on the sensational, violent, or sentimental and which often depict death as an event without much social or personal context.
This chapter provides a brief epidemiological profile of dying and death in the United States, an overview of research on attitudes toward dying and death, and a short concluding reflection on cultural characteristics that influence attitudes and practices related to the end of life. Although the shifts in the rates and causes of death over time are, in considerable measure, the result of nonmedical factors such as better public health measures and economic development, they also reflect—and, in turn, shape—the technological capacities and organizational characteristics of health care including its continued emphasis on acute rather than chronic illnesses. Understanding when, why, where, and how people die and what they think about death and dying can help policymakers ask better questions about whether health care and supportive services are appropriately organized and distributed to fit the needs of dying patients and their families.
The discussion below shows that Americans, on average, live much longer now than they did at the end of the nineteenth century and that death in infancy has moved from routine to rare. Those who die in old age tend to die of different causes than those who die young, and for both younger and older people, the major causes of death and the typical experience of dying differ from 100 years ago.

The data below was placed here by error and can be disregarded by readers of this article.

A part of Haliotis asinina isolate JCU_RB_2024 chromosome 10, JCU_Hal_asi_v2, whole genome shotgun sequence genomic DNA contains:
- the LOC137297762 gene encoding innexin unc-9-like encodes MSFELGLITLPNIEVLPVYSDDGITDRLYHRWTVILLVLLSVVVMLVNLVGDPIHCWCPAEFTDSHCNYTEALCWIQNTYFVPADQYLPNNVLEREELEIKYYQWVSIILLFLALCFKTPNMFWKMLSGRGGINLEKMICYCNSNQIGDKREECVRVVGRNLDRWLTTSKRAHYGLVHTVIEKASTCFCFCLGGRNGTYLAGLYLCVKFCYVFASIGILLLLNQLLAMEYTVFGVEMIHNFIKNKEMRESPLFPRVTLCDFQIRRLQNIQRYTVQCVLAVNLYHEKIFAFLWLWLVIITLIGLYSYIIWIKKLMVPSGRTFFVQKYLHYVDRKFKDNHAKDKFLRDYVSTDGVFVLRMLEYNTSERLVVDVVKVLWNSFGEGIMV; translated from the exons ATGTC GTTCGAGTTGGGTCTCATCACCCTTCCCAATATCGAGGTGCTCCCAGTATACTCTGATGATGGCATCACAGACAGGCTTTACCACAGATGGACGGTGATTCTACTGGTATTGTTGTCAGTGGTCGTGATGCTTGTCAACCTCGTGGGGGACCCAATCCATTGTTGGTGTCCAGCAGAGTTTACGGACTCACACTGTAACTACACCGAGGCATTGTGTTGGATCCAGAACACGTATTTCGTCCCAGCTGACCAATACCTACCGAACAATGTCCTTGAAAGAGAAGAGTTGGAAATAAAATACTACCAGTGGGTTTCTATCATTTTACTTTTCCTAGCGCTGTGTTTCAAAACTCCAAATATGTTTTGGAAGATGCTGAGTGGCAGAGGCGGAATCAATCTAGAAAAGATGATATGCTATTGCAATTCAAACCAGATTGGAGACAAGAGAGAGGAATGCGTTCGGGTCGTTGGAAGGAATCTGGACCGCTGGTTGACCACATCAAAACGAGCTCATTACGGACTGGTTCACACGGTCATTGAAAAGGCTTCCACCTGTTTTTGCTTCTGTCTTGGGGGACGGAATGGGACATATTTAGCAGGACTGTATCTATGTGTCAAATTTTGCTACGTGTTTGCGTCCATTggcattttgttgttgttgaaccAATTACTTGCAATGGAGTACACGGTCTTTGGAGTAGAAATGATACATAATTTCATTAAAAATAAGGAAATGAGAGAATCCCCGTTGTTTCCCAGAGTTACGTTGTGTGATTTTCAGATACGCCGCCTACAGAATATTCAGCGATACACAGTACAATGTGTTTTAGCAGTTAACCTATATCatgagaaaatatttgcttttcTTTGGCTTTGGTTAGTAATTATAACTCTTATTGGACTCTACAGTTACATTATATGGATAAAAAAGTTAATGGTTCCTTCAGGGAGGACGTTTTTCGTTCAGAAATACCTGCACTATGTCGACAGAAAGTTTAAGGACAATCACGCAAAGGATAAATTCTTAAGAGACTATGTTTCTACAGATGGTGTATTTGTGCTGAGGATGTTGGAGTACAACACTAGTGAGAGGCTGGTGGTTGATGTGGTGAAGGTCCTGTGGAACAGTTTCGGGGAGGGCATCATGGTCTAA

The dying process today tends to be more extended, in part, because medical treatments can control pneumonia, kidney failure, and other immediate causes of death that accompany cancer, heart disease, and other "slow killers." Because death from these conditions can often be postponed, questions about life-prolonging treatment become central issues for patients, families, and clinicians. In the process, the tasks of preparing for death and caring well for those who are dying can be neglected, and opportunities for spiritual growth or completion of important relationships can be missed.
By arguing for changes in attitudes and practices related to dying and death, the committee does not endorse a romantic view of the past. In earlier ages, familiarity with death did not necessarily translate into kind treatment of the dying, particularly for those marked by disfiguring conditions. Likewise, familiarity did not banish fear, shame, or other difficult emotions in the face of death.
Although less than 1 percent of Americans will die this year, the total number of deaths will be well over 2 million. In 1995, estimated deaths in the United States were 2,312,180 (Rosenberg et al., 1996), up from 1,989,841 in 1980 (NCHS, 1985) and 2,148,463 in 1990 (NCHS, 1994). To put this number in some perspective, 1995 estimated births in the United